The game flow works well for the most part, with only a couple of spots where it stalled out. The museum itself is massive and packed with a fairly large amount of non-linear puzzles, which allowed our group to divide and conquer as necessary. The experience utilizes a fantastic mix of technical wizardry and mechanical lock based puzzles, instilling a sense of magic to the room, heightening the immersion within the mythical museum. All enigmas and interactions are themed well into the theme of the adventure, and most are introduced with a riddle that evokes the cadence of a childhood storybook, without being patronizing. The whole room struck a unique balance between family friendly and challenging, which is truly a feat on it’s own!

Low Points:

One particular part of the game advises against taking a certain course of action, which we later determined was supposed to be necessary in order to progress. This caused no end of confusion, and ended up stalling us for a good while as we put together a workaround that we were told was not the intended solution. The fact that we were told not to do something, then were given a punishment (albeit a small one, but there was no way to know that at the time,) for doing so is a poor way to design a interaction, and was frustrating to no end. Another puzzle was very unclear in it’s presentation, and could’ve used a bit more cluing to clean up the ambiguities inherent to the solution.

Verdict:

The Museum of Light and Shadow is a fantastic room to book for kids of all ages, and would be a wonderfully whimsical place to reserve for your child’s birthday! I one hundred percent wish that there had been something like this around when I was a kid; I imagine the adventure of finding your cake at the end of such an immersive experience would be stunning. Adults and enthusiasts can find a lot to like inside as well, as the usual Ravenchase challenge has not been dulled in favor of the theme. You can book your time in the fairy tale museum here!

7.5/10 (Good)

Whole Brain Escape – Escape the Supervillain’s Lair (Review)

Location: Apex, NC

Players: 2-8 (We recommend 3-5)

Price: $29 per person, private pricing available, see website for details

Time to Escape: 60 minutes

Riddle me this!

Theme:

It’s 1963, the Darkest Timeline. Supervillians have taken over the world, and you are one of the few superheroes fighting back against their tyrannical reign! Unfortunately, you’ve fallen for a trap, and The Quizzler has stripped you of your super powers and trapped you within her lair. Always one for games, she’s devised a series of puzzles to prove she’s more clever than you once and for all! She’s given you one hour to solve her riddles or face destruction!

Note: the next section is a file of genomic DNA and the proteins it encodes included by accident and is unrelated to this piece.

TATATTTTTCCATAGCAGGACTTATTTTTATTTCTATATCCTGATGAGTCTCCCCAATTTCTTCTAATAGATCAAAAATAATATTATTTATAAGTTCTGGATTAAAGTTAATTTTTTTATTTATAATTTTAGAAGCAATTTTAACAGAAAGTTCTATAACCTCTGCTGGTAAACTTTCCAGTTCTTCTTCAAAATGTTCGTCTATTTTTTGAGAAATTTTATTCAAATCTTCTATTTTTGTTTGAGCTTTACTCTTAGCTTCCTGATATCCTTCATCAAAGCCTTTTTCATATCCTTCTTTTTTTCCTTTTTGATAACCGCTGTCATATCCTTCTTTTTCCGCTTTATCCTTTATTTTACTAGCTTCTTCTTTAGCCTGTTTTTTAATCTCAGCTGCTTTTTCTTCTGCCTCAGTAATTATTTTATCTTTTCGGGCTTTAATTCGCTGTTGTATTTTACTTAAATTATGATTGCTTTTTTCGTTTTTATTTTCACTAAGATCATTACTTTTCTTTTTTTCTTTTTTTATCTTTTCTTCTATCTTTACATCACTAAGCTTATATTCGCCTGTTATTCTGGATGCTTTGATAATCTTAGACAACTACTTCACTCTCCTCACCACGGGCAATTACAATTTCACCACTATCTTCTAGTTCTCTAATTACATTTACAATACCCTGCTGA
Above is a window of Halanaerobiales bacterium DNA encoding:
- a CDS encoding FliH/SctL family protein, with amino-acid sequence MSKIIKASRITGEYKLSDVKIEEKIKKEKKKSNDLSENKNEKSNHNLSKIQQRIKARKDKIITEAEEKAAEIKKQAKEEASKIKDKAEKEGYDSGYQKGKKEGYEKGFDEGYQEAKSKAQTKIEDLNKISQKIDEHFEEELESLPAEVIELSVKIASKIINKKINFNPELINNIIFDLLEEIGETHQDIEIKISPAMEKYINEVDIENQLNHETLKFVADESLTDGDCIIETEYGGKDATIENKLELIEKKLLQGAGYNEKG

First Impressions:

Strangely, we’ve seen precious few Superhero based escape rooms, and that’s honestly quite puzzling to me. I feel like it’s an amazing theme, full of potential, so I was very excited to see what Whole Brain Escape could do with it! The theme, on the flip side, is one that could fall victim to lazy design via Intellectual Property theft, but I’m glad to say that is not the case with this room!

High Points:

The Quizzler’s lair is decorated with the colorful flair of a 1960’s superhero show, and boasts more than a few superhero props from the many titans she’s slain! It’s also a rather large room, one that can absolutely hold the maximum eight players comfortably. The décor is appropriately zany, with homages to superheroes we know and love, without being a ripoff of copyrighted materials. While exploring the room, the myriad props provide a highly tactile experience, and add to the game fantastically. The superheroes, villains, and team-ups that Whole Brain has come up with are wonderfully imaginative, and lend an air of believability to their comic book world. In fact, it’d be awesome to see these expanded on further in future rooms!

The game flow is, similar to Bustin’ Out of the Eighties, extremely intuitive and satisfying to engage with. The puzzles follow a reasonable, if challenging logic, and they line up with the locks they are meant to open in clear ways. There is a lot of variety in the clever challenges that make up The Quizzler’s lair, and the non-linear threads absolutely kept our group fully involved with the room from start to finish. Multiple puzzles were brand new to our seasoned group, and provided many satisfying ah ha moments when we made major breakthroughs. One puzzle in particular dealt with perspective, and are implemented in such deviously brilliant ways that we couldn’t help but appreciate. Another great puzzle took a fairly basic escape room trope, and through a small amount of tweaking, made it so much more exciting to engage with. The final goal of the room is climactic, and provides a fun objective based ending to the story.

Low Points: